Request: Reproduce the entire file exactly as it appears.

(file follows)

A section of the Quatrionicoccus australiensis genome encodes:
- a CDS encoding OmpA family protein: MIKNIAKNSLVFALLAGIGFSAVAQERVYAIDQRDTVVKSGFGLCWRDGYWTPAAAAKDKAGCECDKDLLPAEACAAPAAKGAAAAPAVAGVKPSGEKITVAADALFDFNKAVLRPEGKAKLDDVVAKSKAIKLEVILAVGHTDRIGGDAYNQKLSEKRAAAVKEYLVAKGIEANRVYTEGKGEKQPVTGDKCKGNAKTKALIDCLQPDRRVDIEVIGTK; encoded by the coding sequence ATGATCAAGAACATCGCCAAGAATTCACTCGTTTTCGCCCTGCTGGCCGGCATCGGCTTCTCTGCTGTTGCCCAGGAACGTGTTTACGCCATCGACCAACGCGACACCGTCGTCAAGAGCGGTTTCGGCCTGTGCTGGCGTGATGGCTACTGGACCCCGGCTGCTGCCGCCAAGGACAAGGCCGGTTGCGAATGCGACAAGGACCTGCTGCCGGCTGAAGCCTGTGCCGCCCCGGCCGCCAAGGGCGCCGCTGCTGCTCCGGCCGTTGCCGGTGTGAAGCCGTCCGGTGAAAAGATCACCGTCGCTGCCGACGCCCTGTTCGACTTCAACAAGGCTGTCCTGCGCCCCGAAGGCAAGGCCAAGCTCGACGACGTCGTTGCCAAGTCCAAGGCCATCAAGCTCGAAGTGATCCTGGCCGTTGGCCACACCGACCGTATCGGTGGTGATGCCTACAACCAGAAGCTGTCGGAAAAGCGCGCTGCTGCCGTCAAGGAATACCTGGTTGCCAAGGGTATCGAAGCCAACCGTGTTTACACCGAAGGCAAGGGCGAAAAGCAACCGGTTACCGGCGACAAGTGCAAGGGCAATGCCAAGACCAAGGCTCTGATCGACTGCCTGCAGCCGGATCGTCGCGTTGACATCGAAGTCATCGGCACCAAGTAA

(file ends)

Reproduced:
A section of the Quatrionicoccus australiensis genome encodes:
- a CDS encoding OmpA family protein: MIKNIAKNSLVFALLAGIGFSAVAQERVYAIDQRDTVVKSGFGLCWRDGYWTPAAAAKDKAGCECDKDLLPAEACAAPAAKGAAAAPAVAGVKPSGEKITVAADALFDFNKAVLRPEGKAKLDDVVAKSKAIKLEVILAVGHTDRIGGDAYNQKLSEKRAAAVKEYLVAKGIEANRVYTEGKGEKQPVTGDKCKGNAKTKALIDCLQPDRRVDIEVIGTK; encoded by the coding sequence ATGATCAAGAACATCGCCAAGAATTCACTCGTTTTCGCCCTGCTGGCCGGCATCGGCTTCTCTGCTGTTGCCCAGGAACGTGTTTACGCCATCGACCAACGCGACACCGTCGTCAAGAGCGGTTTCGGCCTGTGCTGGCGTGATGGCTACTGGACCCCGGCTGCTGCCGCCAAGGACAAGGCCGGTTGCGAATGCGACAAGGACCTGCTGCCGGCTGAAGCCTGTGCCGCCCCGGCCGCCAAGGGCGCCGCTGCTGCTCCGGCCGTTGCCGGTGTGAAGCCGTCCGGTGAAAAGATCACCGTCGCTGCCGACGCCCTGTTCGACTTCAACAAGGCTGTCCTGCGCCCCGAAGGCAAGGCCAAGCTCGACGACGTCGTTGCCAAGTCCAAGGCCATCAAGCTCGAAGTGATCCTGGCCGTTGGCCACACCGACCGTATCGGTGGTGATGCCTACAACCAGAAGCTGTCGGAAAAGCGCGCTGCTGCCGTCAAGGAATACCTGGTTGCCAAGGGTATCGAAGCCAACCGTGTTTACACCGAAGGCAAGGGCGAAAAGCAACCGGTTACCGGCGACAAGTGCAAGGGCAATGCCAAGACCAAGGCTCTGATCGACTGCCTGCAGCCGGATCGTCGCGTTGACATCGAAGTCATCGGCACCAAGTAA